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  • Writer's pictureBrowns' Family Farmstead

What Is a Wether Goat? 7 Benefits to Raising Them

Are you considering adding Wether goats to your farm or homestead? Find out why these friendly, low-maintenance animals are a great choice for many people.

Two Nigerian Dwarf goats standing on spools

Table of Contents

What is a Wether Goat?

Wether goats are castrated (fixed/neutered) male goats. Unlike bucks (intact males that can breed), wethers are not able to breed does.


Why Neuter a Buck?

There are a few common reasons why bucks are neutered. First and foremost, not all bucks will create quality offspring. If your buck has a medical condition or undesirable traits / characteristics, they are not considered ideal for breeding. Castration ensures that a specific goat will not reproduce (especially accidentally).


Since they are unable to breed, it also means that wethers are able to live in the same space as a doe year-round. This can be cost effective compared to a second shelter and pen.


When Should You Neuter a Buck?

It is best and easiest (for you and your goat) to neuter young, between 8 and 12 weeks old. However, it can be done at any time after that point with increased difficulty.


Less Likely to Escape Their Enclosure

Bucks will often get anxious during breeding season and try to escape their pen to breed with female goats. Even a small breed like Nigerian Dwarf goats can clear a 6-foot fence to get to a female. This is particularly problematic as Nigerians can breed year-round.


Luckily wethers do not experience this anxiety and will likely stay separated during mating season.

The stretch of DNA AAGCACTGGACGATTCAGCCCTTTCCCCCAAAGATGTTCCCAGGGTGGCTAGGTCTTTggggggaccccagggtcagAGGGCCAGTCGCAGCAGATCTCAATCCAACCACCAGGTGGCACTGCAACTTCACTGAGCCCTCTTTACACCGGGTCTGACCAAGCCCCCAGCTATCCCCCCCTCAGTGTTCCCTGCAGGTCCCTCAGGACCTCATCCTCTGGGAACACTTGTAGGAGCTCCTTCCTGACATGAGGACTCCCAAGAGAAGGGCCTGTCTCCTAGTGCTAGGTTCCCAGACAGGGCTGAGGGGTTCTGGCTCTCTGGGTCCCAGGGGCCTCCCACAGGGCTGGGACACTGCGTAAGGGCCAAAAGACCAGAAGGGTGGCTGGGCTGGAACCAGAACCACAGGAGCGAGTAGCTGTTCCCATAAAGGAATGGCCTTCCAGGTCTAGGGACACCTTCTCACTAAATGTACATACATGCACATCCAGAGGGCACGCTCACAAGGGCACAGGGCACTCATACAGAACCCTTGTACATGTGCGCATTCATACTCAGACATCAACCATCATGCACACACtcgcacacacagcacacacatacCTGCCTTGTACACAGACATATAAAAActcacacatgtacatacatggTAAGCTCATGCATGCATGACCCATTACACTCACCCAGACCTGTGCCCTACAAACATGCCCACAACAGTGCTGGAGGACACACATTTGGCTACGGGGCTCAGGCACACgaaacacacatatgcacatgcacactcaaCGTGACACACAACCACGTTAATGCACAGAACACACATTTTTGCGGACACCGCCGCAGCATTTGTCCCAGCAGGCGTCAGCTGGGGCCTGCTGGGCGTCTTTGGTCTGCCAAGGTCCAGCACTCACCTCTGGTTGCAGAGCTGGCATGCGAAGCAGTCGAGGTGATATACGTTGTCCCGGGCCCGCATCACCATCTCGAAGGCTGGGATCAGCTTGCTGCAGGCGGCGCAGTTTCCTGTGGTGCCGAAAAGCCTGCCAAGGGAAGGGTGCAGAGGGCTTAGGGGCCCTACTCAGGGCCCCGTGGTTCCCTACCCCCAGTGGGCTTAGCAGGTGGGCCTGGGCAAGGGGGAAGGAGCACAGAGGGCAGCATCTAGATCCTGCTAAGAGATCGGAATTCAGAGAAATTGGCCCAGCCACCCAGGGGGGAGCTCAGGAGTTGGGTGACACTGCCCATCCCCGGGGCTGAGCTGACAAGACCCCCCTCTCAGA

Determine if a Doe is in Heat

While wethers can’t physically breed, they will still try to reproduce when a doe is in heat. This acts as a good gauge for when your doe is ready to breed, even if you did not detect the signs.


Wethers Live Longer

An average buck lives 9 to 12 years, while wethers can live up to 16! This is because they are neutered and no longer experiencing a strain from their reproductive system.


Cheaper To Obtain

On average, wethers are 20% of the cost of a buck, making them a budget friendly option.

Two Nigerian dwarf goats standing on top of spools

Friendly, Quiet, Easy to Handle Making Them Ideal Pets

Wethers are less aggressive than bucks due to the decrease in hormones. Most even consider them to be friendly and a pleasure to be around.


They also tend to be quieter than bucks during breeding time, which can be very desirable. Not to mention they are less smelly as they do not urinate on their beards.


Due to this many consider wethers to make great pets, even for families with children.


Great for Brush Clearing and Land Management

As an omnivore, they will clear a variety of terrains including bushes, grass, sticks, weeds, and other various plants. Many consider them to be extraordinary lawnmowers.


Learn more in our article about how to use goats for weed control (Goatscaping).


Can be Raised for Meat or Fiber

Much like does and bucks wethers can be raised for other purposes such as fiber (cashmere) or even meat. For more ideas on how to monetize your wether goats, we have created a comprehensive guide for making income.


Final Thoughts

Many farmers add wethers to their herd to reap a variety of benefits. Not only are they an affordable option to obtain but they are able to live with does without risk of breeding, making them ideal for many goat owners.


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